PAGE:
President Obama won’t meet with Benjamin Netanyahu when the Israeli Prime Minister comes to the U.S. in March to speak before both chambers of Congress -- and likely voice support for increased sanctions against Iran that the White House opposes.
Citing “long-standing practice and principle,” National Security Council spokeswoman Bernadette Meehan said Thursday that the administration does not meet with heads of state or candidates in “close proximity to their elections, so as to avoid the appearance of influencing a democratic election in a foreign country.”
That means Obama won’t meet with Netanyahu, who is up for reelection on March 17, two weeks after his planned address to Congress, Meehan said.
The latest diplomatic kerfuffle in the already-strained relationship comes as Obama has threatened to veto congressional efforts to ratchet up sanctions against Iran, saying they could undermine ongoing talks and divide the international community. Netanyahu, who has sharply criticized the negotiations as a “historic mistake,” said they’ve done nothing to roll back Tehran’s ability to produce a nuclear weapon. Observers expect him to endorse stricter sanctions in his address.
Meehan noted Obama has been clear about his opposition to new sanctions and has had “many conversations” with Netanyahu on the matter.
“I am sure they will continue to be in contact on this and other important matters,” Meehan said. Obama has met and talked with Netanyahu more than any other world leader, White House Press Secretary Josh Earnest said, predicting Obama would “surely meet soon after the next Israeli elections with the winner.”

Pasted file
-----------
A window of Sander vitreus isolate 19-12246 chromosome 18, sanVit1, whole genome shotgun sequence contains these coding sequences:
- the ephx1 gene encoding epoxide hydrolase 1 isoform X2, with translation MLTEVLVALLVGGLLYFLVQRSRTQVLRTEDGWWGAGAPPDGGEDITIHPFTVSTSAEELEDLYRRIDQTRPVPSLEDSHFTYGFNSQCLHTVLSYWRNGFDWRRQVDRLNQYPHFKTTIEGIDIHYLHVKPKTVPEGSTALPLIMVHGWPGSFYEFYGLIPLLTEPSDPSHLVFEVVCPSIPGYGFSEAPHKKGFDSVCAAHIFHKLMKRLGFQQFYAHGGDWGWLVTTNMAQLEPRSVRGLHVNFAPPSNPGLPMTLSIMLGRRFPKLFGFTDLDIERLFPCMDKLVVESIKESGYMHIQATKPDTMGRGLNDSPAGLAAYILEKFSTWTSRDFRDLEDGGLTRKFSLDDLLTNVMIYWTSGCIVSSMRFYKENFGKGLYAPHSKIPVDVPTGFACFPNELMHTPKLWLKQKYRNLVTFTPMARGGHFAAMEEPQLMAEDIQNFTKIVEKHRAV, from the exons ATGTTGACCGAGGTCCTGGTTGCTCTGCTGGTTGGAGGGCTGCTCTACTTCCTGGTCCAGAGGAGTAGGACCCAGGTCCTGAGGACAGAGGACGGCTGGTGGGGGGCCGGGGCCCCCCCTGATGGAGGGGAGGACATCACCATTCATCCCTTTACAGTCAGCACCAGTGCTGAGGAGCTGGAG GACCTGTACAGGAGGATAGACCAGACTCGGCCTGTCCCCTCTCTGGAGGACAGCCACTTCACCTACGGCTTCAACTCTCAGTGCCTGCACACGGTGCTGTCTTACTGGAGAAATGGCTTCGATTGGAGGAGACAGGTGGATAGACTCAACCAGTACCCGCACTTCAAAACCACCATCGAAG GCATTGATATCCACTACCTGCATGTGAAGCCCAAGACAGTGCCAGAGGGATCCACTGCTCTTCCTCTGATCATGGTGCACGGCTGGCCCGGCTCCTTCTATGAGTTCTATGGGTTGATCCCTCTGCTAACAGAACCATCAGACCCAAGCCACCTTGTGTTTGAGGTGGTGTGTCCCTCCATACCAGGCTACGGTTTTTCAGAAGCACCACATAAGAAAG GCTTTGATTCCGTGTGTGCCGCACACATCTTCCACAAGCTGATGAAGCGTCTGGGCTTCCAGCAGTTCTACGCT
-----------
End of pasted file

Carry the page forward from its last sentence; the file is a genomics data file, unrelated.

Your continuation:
House Speaker John Boehner extended the invite, which the administration called a breach of protocol on Boehner and Netanyahu’s part because the White House is traditionally first notified of a foreign leader’s visit.
“The well established protocol is that the leader of a foreign country would be in touch with the leader of this country about a possible visit. That didn’t occur yesterday,” Earnest said.
Boehner’s office informed the White House about the invitation yesterday, Earnest said.
France’s minister of foreign affairs and international development, Britain’s foreign secretary, Germany’s federal minister for foreign affairs and the European Union’s high representative for foreign affairs and security policy argued against new sanctions in a Washington Post column, saying “introducing new hurdles at this critical stage of the negotiations, including through additional nuclear-related sanctions legislation on Iran, would jeopardize our efforts at a critical juncture.”
Obama and a visiting British Prime Minister David Cameron last week jointly called on Congress to forgo a new sanctions bill. (Cameron faces election in May -- presumably not within the administration’s definition of “close proximity.”)
Secretary of State John Kerry also will not meet with Netanyahu, spokeswoman Jen Psaki said, citing the upcoming election.